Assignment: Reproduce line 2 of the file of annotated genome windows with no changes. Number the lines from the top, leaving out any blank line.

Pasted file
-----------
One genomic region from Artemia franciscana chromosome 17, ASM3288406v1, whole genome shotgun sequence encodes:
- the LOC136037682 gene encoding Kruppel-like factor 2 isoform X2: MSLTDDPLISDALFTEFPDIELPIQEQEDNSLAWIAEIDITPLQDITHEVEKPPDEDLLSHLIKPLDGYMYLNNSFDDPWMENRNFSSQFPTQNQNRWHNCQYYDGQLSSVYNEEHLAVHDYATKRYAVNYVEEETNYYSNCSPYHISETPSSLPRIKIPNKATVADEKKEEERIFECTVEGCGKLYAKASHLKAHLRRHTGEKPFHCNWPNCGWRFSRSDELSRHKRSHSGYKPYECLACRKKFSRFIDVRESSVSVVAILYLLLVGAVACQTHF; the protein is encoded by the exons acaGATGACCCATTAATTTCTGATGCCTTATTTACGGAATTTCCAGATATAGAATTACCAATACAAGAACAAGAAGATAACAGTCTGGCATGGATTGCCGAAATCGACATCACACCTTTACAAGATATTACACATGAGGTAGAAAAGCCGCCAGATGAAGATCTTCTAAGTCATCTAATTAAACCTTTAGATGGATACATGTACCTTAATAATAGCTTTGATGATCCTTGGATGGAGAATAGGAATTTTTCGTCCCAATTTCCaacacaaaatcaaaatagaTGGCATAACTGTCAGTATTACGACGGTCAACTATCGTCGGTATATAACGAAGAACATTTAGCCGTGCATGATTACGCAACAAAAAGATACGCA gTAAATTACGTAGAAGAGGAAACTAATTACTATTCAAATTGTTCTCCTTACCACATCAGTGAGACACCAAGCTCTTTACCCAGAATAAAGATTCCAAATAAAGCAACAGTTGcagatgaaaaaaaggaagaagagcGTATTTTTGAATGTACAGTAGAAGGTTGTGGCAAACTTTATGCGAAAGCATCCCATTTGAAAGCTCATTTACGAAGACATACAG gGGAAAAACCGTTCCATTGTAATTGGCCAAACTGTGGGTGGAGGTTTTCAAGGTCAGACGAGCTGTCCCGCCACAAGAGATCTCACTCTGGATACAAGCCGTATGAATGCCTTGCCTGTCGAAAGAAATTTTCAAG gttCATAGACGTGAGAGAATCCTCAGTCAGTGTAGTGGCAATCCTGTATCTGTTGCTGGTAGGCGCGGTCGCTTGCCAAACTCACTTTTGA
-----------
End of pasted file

- the LOC136037682 gene encoding Kruppel-like factor 2 isoform X2: MSLTDDPLISDALFTEFPDIELPIQEQEDNSLAWIAEIDITPLQDITHEVEKPPDEDLLSHLIKPLDGYMYLNNSFDDPWMENRNFSSQFPTQNQNRWHNCQYYDGQLSSVYNEEHLAVHDYATKRYAVNYVEEETNYYSNCSPYHISETPSSLPRIKIPNKATVADEKKEEERIFECTVEGCGKLYAKASHLKAHLRRHTGEKPFHCNWPNCGWRFSRSDELSRHKRSHSGYKPYECLACRKKFSRFIDVRESSVSVVAILYLLLVGAVACQTHF; the protein is encoded by the exons acaGATGACCCATTAATTTCTGATGCCTTATTTACGGAATTTCCAGATATAGAATTACCAATACAAGAACAAGAAGATAACAGTCTGGCATGGATTGCCGAAATCGACATCACACCTTTACAAGATATTACACATGAGGTAGAAAAGCCGCCAGATGAAGATCTTCTAAGTCATCTAATTAAACCTTTAGATGGATACATGTACCTTAATAATAGCTTTGATGATCCTTGGATGGAGAATAGGAATTTTTCGTCCCAATTTCCaacacaaaatcaaaatagaTGGCATAACTGTCAGTATTACGACGGTCAACTATCGTCGGTATATAACGAAGAACATTTAGCCGTGCATGATTACGCAACAAAAAGATACGCA gTAAATTACGTAGAAGAGGAAACTAATTACTATTCAAATTGTTCTCCTTACCACATCAGTGAGACACCAAGCTCTTTACCCAGAATAAAGATTCCAAATAAAGCAACAGTTGcagatgaaaaaaaggaagaagagcGTATTTTTGAATGTACAGTAGAAGGTTGTGGCAAACTTTATGCGAAAGCATCCCATTTGAAAGCTCATTTACGAAGACATACAG gGGAAAAACCGTTCCATTGTAATTGGCCAAACTGTGGGTGGAGGTTTTCAAGGTCAGACGAGCTGTCCCGCCACAAGAGATCTCACTCTGGATACAAGCCGTATGAATGCCTTGCCTGTCGAAAGAAATTTTCAAG gttCATAGACGTGAGAGAATCCTCAGTCAGTGTAGTGGCAATCCTGTATCTGTTGCTGGTAGGCGCGGTCGCTTGCCAAACTCACTTTTGA